As a reading assignment, teacher Laura Proven asked her fourth-grade students at Cary Elementary School to make a positive difference in their communities based on something they read.
She almost got more than she bargained for when a trio of students latched on to the issue of animal shelters.
Horrified to learn that some shelters often euthanize animals, fourth-graders Jordan Bowles, Scarlett Erb and Evelyn Drennan banded together and suggested sending the shelters a letter demanding that they close.
“Jordan got really mad when she heard how many animals they were killing, so she was like, ‘You need to shut down your shelter!’ ” said Scarlett, 9. “It’s like, I’m sorry, but no one messes with cats without messing with me.”
Proven stepped in to suggest they take a softer approach, and then she turned their project into a math lesson.
“I told them it might be a better idea to reward the good shelters instead of threatening the bad ones,” she said.
On Friday, the three students led their class in making blankets for cats who are living at Cat Angels of Cary, which does not euthanize the animals in its care. Next week, they will host a donation drive for Cat Angels to collect cat food, toys and office supplies.
It can be hard to fit practical projects that build social awareness into a tightly regimented elementary school curriculum, Proven said, so she jumped at the opportunity her students presented. She decided to use the blankets as part of a math unit on measurements.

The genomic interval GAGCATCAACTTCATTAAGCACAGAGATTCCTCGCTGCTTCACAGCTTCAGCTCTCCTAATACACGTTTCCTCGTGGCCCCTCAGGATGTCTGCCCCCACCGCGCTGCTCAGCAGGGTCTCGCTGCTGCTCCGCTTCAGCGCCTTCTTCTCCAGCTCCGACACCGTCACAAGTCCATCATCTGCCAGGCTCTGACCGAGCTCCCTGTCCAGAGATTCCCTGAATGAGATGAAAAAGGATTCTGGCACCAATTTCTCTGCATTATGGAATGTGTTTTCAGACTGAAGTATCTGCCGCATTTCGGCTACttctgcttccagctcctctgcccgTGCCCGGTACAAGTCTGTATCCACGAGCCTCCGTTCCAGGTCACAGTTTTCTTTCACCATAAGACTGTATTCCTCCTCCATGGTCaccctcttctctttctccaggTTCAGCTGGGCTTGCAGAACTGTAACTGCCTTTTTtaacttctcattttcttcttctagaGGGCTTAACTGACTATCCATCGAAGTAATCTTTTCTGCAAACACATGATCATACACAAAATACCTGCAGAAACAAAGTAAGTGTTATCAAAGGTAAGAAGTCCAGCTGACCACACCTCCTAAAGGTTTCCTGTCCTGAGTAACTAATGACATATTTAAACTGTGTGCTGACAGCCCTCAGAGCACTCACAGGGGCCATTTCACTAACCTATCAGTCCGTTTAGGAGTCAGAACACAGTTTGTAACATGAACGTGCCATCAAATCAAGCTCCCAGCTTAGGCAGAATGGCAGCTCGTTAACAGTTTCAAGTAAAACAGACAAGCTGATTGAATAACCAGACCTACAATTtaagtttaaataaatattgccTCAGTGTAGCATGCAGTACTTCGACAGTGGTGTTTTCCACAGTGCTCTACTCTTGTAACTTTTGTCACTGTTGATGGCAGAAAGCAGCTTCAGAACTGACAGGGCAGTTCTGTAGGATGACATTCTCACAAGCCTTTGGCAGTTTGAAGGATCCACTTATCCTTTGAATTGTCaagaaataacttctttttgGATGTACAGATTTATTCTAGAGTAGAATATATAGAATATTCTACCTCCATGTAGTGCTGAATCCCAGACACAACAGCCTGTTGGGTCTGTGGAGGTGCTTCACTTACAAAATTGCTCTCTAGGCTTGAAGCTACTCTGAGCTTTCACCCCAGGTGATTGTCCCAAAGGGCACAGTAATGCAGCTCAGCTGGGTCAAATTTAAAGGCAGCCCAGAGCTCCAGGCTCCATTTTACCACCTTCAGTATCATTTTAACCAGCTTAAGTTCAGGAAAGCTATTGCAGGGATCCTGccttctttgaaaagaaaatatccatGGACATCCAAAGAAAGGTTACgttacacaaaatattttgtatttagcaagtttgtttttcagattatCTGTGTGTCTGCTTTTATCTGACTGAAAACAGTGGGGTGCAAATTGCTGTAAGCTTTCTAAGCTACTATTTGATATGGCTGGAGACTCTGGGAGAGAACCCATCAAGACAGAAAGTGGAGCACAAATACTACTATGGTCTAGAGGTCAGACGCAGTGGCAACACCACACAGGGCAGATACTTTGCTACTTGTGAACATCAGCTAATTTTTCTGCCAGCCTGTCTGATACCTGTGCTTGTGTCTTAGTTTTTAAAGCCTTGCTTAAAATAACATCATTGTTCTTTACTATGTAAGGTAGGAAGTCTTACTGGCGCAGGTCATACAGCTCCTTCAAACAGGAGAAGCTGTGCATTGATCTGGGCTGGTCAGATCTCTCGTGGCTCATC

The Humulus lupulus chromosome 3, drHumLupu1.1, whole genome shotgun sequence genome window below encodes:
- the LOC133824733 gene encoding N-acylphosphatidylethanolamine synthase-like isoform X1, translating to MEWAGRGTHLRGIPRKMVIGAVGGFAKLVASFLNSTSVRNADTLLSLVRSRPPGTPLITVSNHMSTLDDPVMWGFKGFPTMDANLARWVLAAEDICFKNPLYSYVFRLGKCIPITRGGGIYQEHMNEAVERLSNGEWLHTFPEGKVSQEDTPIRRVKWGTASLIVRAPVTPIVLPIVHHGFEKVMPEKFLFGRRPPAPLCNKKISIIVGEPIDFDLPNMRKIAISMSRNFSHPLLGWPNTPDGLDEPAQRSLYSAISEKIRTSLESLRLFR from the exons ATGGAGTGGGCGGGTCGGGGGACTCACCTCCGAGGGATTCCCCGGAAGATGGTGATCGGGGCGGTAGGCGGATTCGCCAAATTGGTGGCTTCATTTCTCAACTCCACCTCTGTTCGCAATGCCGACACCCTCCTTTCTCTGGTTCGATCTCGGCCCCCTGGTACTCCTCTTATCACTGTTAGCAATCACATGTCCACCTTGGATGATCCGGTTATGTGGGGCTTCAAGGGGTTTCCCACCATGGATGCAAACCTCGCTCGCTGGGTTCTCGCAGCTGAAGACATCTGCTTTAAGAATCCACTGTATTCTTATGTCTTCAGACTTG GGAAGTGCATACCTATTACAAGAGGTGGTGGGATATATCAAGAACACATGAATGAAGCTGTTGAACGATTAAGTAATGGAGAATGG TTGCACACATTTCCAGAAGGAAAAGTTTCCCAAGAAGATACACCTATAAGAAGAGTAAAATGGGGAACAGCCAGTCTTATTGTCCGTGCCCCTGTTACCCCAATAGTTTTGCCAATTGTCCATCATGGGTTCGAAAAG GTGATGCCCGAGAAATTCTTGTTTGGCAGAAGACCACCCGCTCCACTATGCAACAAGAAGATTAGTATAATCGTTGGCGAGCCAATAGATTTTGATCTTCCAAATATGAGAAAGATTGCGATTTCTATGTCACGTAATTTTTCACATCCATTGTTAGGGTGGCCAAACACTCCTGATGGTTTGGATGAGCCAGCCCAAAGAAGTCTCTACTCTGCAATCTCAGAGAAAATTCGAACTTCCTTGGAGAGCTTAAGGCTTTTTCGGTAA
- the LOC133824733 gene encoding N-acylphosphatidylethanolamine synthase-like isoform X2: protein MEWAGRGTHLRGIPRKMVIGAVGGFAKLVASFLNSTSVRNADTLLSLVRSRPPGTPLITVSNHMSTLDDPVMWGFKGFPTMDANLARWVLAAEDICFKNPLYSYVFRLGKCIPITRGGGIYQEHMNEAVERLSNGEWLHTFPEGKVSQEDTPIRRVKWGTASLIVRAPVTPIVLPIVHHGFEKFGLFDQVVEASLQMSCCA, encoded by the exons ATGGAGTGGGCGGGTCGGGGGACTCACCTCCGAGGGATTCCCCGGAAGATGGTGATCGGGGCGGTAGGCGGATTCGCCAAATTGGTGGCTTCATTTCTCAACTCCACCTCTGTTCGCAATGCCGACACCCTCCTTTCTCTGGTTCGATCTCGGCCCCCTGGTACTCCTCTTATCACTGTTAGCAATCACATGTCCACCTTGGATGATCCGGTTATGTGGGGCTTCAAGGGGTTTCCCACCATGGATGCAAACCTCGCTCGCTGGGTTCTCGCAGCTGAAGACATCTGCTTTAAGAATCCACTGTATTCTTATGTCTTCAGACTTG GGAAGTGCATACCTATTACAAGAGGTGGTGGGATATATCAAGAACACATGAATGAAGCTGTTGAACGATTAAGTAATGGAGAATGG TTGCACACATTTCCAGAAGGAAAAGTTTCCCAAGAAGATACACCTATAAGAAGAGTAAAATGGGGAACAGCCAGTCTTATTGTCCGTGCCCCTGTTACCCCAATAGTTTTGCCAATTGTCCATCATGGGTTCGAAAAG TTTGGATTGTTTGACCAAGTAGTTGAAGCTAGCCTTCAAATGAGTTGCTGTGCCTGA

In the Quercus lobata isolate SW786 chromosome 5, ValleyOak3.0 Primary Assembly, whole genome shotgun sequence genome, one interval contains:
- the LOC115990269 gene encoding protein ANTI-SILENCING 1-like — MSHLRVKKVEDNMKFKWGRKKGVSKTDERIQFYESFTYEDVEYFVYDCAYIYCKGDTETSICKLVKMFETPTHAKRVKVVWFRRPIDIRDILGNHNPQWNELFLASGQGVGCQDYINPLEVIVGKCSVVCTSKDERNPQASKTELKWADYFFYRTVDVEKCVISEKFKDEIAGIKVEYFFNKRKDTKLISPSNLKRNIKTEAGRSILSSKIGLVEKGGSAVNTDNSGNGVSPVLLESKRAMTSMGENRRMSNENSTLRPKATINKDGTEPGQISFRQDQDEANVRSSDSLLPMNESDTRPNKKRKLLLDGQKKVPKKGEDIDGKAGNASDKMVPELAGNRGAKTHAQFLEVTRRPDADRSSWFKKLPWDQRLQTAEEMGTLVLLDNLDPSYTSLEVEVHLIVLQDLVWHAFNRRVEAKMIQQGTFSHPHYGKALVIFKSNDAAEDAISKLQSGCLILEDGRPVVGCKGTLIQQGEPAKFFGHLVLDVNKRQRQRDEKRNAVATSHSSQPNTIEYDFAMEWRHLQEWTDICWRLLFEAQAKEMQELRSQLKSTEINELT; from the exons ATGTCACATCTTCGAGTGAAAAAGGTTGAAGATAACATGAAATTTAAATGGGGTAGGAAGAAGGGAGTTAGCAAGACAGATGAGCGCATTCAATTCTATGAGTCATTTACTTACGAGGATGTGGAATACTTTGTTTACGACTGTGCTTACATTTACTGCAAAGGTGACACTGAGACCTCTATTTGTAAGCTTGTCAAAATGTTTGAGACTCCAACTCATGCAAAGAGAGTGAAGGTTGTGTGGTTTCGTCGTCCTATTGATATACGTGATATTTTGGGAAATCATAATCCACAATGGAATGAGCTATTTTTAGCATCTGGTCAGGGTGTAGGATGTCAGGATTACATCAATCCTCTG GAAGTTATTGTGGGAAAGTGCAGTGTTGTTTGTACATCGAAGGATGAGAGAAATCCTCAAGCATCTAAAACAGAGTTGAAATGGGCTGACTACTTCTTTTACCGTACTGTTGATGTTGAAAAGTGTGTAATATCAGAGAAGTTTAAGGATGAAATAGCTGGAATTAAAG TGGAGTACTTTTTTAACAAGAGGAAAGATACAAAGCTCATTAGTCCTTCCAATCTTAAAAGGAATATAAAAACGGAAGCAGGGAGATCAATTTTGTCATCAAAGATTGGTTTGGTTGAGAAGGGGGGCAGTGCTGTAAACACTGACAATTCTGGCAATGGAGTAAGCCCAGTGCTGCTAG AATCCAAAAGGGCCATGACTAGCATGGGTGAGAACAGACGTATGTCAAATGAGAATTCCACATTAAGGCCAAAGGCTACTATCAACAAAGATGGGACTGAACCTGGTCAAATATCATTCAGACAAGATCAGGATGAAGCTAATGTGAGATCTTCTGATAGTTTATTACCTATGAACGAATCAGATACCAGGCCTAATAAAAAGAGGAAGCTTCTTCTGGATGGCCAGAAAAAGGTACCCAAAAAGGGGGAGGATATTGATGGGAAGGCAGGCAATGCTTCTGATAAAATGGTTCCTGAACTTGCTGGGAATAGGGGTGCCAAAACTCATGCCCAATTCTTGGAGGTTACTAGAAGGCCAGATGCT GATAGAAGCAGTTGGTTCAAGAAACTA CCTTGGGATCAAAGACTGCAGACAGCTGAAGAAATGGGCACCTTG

On Friday, Proven brought in squares of fleece with paw-print patterns for each of her 20 students. They cut around the edges of the fleece and knotted the fringe, creating a soft, upturned lip around the edge of the blankets.
The end result is meant to go on the bottom of the cats’ wire cages, making it more comfortable for them to lounge.
Jordan, Scarlett and Evelyn have been friends and classmates for almost two years. But Proven said they came to her independently to say they wanted to do something to help animals, and she suggested they work together.
“They felt like cats get neglected because everyone pays so much attention to dogs, and cats don’t get enough credit,” Proven said. “And the shelter is right nearby. I saw the opportunity to make this project-based learning, so if people can’t afford to bring supplies next week, they can still contribute something.”
The girls recently formed an animal welfare organization called P.S.A. – Project Saving Animals. They made T-shirts to wear as they presented their project to their classmates.
Without much in the way of direction from Proven, the three arranged a meeting with the school’s principal to set up the supply drive and made a video to spread the word.
Principal Rod Stanton said he encourages students to leave him notes in his office mailbox, and he often sets up meetings with them to discuss what’s on their mind. Usually, he said, students want to talk about extra recess or school improvements.
“I always give kids a job to do, and I say once you do that, we’ll meet again,” Stanton said. “After that, I’ll usually never hear about it again. But these girls, right from the beginning, they showed they were persistent.”
The girls said they hope their efforts will inspire their classmates – and also adults.
“Grown-ups, when they’re grown up, they stop caring about a lot of kind things,” Jordan said. “They just only care about themselves, really. I mean, I’m not talking about all grown-ups, of course. But a lot.”
Gargan: 919-829-4807; @hgargan